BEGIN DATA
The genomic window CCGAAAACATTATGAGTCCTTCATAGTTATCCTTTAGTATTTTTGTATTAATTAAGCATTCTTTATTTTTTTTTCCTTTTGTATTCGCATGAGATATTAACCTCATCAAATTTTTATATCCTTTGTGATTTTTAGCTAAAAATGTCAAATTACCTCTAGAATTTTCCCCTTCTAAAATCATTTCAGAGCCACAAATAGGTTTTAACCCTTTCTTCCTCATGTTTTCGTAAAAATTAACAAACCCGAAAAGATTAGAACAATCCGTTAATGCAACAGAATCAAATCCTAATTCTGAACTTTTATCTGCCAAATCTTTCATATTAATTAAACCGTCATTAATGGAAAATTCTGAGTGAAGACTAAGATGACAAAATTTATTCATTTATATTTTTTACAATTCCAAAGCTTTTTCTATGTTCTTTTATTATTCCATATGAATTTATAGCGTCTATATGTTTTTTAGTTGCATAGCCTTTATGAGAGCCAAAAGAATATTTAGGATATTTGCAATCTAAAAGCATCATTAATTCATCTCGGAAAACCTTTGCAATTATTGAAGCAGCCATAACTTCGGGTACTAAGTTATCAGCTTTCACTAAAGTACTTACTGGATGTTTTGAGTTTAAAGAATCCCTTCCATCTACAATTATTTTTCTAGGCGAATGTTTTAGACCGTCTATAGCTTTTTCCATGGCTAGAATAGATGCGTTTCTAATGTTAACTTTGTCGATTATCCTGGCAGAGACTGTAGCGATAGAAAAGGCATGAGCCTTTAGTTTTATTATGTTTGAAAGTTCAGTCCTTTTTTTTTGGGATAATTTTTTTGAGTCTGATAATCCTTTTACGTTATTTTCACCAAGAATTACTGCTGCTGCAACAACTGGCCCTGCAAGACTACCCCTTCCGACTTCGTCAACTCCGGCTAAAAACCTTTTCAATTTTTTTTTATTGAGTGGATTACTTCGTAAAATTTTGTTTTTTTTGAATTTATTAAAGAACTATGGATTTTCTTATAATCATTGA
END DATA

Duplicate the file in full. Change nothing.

The genomic window CCGAAAACATTATGAGTCCTTCATAGTTATCCTTTAGTATTTTTGTATTAATTAAGCATTCTTTATTTTTTTTTCCTTTTGTATTCGCATGAGATATTAACCTCATCAAATTTTTATATCCTTTGTGATTTTTAGCTAAAAATGTCAAATTACCTCTAGAATTTTCCCCTTCTAAAATCATTTCAGAGCCACAAATAGGTTTTAACCCTTTCTTCCTCATGTTTTCGTAAAAATTAACAAACCCGAAAAGATTAGAACAATCCGTTAATGCAACAGAATCAAATCCTAATTCTGAACTTTTATCTGCCAAATCTTTCATATTAATTAAACCGTCATTAATGGAAAATTCTGAGTGAAGACTAAGATGACAAAATTTATTCATTTATATTTTTTACAATTCCAAAGCTTTTTCTATGTTCTTTTATTATTCCATATGAATTTATAGCGTCTATATGTTTTTTAGTTGCATAGCCTTTATGAGAGCCAAAAGAATATTTAGGATATTTGCAATCTAAAAGCATCATTAATTCATCTCGGAAAACCTTTGCAATTATTGAAGCAGCCATAACTTCGGGTACTAAGTTATCAGCTTTCACTAAAGTACTTACTGGATGTTTTGAGTTTAAAGAATCCCTTCCATCTACAATTATTTTTCTAGGCGAATGTTTTAGACCGTCTATAGCTTTTTCCATGGCTAGAATAGATGCGTTTCTAATGTTAACTTTGTCGATTATCCTGGCAGAGACTGTAGCGATAGAAAAGGCATGAGCCTTTAGTTTTATTATGTTTGAAAGTTCAGTCCTTTTTTTTTGGGATAATTTTTTTGAGTCTGATAATCCTTTTACGTTATTTTCACCAAGAATTACTGCTGCTGCAACAACTGGCCCTGCAAGACTACCCCTTCCGACTTCGTCAACTCCGGCTAAAAACCTTTTCAATTTTTTTTTATTGAGTGGATTACTTCGTAAAATTTTGTTTTTTTTGAATTTATTAAAGAACTATGGATTTTCTTATAATCATTGA